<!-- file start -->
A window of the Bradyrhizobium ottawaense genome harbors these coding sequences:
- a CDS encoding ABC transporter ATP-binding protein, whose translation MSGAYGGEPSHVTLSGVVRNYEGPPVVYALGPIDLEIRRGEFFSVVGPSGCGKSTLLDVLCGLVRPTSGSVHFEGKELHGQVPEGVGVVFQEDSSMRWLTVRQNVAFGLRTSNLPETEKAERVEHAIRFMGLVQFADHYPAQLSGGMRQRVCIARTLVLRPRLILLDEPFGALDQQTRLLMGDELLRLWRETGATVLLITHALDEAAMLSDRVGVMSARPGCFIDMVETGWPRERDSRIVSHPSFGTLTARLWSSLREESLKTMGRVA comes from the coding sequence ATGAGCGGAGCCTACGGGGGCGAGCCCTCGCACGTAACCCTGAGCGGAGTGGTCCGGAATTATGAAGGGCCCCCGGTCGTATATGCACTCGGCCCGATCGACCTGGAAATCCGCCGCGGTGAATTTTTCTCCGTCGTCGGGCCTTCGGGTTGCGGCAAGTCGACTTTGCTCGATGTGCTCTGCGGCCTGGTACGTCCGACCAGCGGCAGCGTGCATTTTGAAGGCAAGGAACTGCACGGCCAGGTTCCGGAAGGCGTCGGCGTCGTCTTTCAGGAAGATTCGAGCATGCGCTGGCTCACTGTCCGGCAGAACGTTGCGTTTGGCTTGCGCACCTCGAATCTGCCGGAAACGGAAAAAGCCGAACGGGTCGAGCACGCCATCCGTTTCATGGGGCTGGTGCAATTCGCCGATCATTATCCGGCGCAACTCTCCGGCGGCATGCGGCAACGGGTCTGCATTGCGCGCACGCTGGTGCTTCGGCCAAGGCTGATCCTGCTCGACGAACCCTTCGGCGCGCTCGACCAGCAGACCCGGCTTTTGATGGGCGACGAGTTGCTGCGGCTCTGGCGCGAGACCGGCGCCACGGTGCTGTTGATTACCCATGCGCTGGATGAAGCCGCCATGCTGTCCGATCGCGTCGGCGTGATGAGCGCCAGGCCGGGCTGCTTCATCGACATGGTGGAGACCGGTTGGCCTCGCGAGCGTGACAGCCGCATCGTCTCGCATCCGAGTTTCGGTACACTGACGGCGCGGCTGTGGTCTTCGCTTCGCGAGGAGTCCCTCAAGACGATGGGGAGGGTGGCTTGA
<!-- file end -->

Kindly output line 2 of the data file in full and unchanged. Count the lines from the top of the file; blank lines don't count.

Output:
- a CDS encoding ABC transporter ATP-binding protein, whose translation MSGAYGGEPSHVTLSGVVRNYEGPPVVYALGPIDLEIRRGEFFSVVGPSGCGKSTLLDVLCGLVRPTSGSVHFEGKELHGQVPEGVGVVFQEDSSMRWLTVRQNVAFGLRTSNLPETEKAERVEHAIRFMGLVQFADHYPAQLSGGMRQRVCIARTLVLRPRLILLDEPFGALDQQTRLLMGDELLRLWRETGATVLLITHALDEAAMLSDRVGVMSARPGCFIDMVETGWPRERDSRIVSHPSFGTLTARLWSSLREESLKTMGRVA comes from the coding sequence ATGAGCGGAGCCTACGGGGGCGAGCCCTCGCACGTAACCCTGAGCGGAGTGGTCCGGAATTATGAAGGGCCCCCGGTCGTATATGCACTCGGCCCGATCGACCTGGAAATCCGCCGCGGTGAATTTTTCTCCGTCGTCGGGCCTTCGGGTTGCGGCAAGTCGACTTTGCTCGATGTGCTCTGCGGCCTGGTACGTCCGACCAGCGGCAGCGTGCATTTTGAAGGCAAGGAACTGCACGGCCAGGTTCCGGAAGGCGTCGGCGTCGTCTTTCAGGAAGATTCGAGCATGCGCTGGCTCACTGTCCGGCAGAACGTTGCGTTTGGCTTGCGCACCTCGAATCTGCCGGAAACGGAAAAAGCCGAACGGGTCGAGCACGCCATCCGTTTCATGGGGCTGGTGCAATTCGCCGATCATTATCCGGCGCAACTCTCCGGCGGCATGCGGCAACGGGTCTGCATTGCGCGCACGCTGGTGCTTCGGCCAAGGCTGATCCTGCTCGACGAACCCTTCGGCGCGCTCGACCAGCAGACCCGGCTTTTGATGGGCGACGAGTTGCTGCGGCTCTGGCGCGAGACCGGCGCCACGGTGCTGTTGATTACCCATGCGCTGGATGAAGCCGCCATGCTGTCCGATCGCGTCGGCGTGATGAGCGCCAGGCCGGGCTGCTTCATCGACATGGTGGAGACCGGTTGGCCTCGCGAGCGTGACAGCCGCATCGTCTCGCATCCGAGTTTCGGTACACTGACGGCGCGGCTGTGGTCTTCGCTTCGCGAGGAGTCCCTCAAGACGATGGGGAGGGTGGCTTGA